Hear My Cry

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I pushed open the heavy door, looking around the room with as much confidence as I could manage. While taking a deep breath, I thought over again and again what was to be said. I had repeated it so many times in my head that it would never be forgotten. Obviously, I didn’t want to be standing there with my mouth hung open like an idiot, forgetting what I came to say. This question needed to be asked, even if it killed me. My heart was beating fast through my sweater, and my cheeks were already turning rosy red. Adults never made me feel very self-assured. What if I said the wrong thing? What if my question was stupid and she laughed at me? The what-ifs never ceased. By no means was I the most outgoing of little girls. Nevertheless, this was important and determined to get my question answered; I took another deep breath, and made myself look up from my hot pink Sketchers to the small lady behind that large, menacing desk.

“What book would you recommend?” I murmured over the librarian’s tall counter. Books upon books were stacked on either side of her in a hap-hazardous kind of way. Did she hear me? My voice had been barely over a whisper, this was the library after all. Then finally, she glanced down at me. She looked me up and down, took off her bedazzled glasses, and asked what kind of books interested me.
“Uh…” I muttered something inaudible under my breath, not exactly knowing what to say. I had always admired Mrs. Gilbert. At all times she had a book in her hands no matter what she was doing. A woman who read that much had to know a thing or two, right? To me she was the smartest person I knew. Any book she mentioned was bound to be better than anything I could find on my own. I wanted to be just like her. She smiled down at me as if knowing what I was thinking and led me over to a dusty old bookshelf. Never having been to this section of the library before, I looked around, apprehension in my eyes. Without a second thought she picked a book and handed it to me, still smiling. I read the title slowly, already not liking the cover art. Roll of Thunder Hear My Cry; what does that even mean? The binding was barely keeping it together. The front cover was faded as if staying in the sun too long. And I could see the pages were yellowing. I was just about to turn my nose up at it when I caught a glimpse of Mrs. Gilbert’s amused face. Looking back and forth from the old book to her once more, I tried to figure out a way to let her down gently. But before anything could be said, she lightly patted my back and walked away as if to leave this decision entirely up to me.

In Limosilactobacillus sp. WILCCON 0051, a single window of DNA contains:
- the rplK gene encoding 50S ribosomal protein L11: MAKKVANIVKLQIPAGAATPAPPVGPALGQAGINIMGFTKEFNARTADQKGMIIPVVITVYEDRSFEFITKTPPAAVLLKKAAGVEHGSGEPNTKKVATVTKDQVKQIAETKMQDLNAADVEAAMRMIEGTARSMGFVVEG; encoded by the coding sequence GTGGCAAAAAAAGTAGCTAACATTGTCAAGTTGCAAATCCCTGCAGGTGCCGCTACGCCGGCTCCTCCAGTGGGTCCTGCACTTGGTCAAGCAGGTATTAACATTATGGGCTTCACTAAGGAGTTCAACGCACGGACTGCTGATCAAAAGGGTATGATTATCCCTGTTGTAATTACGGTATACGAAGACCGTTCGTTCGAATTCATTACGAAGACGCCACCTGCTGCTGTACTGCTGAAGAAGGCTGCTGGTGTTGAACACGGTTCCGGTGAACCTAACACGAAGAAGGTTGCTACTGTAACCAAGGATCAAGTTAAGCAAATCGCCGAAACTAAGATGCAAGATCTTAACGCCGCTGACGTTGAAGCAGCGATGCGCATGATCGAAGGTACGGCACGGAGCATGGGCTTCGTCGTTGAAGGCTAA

After a great deal of thought, I finally decided to trust the librarian’s suggestion. How bad could the book really be? So I went back to Mrs. Gilbert’s desk with hesitation still in my step and had her check it out for me. I kindly thanked her and sauntered back to my classroom, wondering if I made the right choice. The book felt heavy and out of place in my cluttered desk. Silent reading time came around much too fast. While the other kids took out their new colorful books, I grabbed that old ratty thing from my own desk and opened up to the very first page, ready for anything.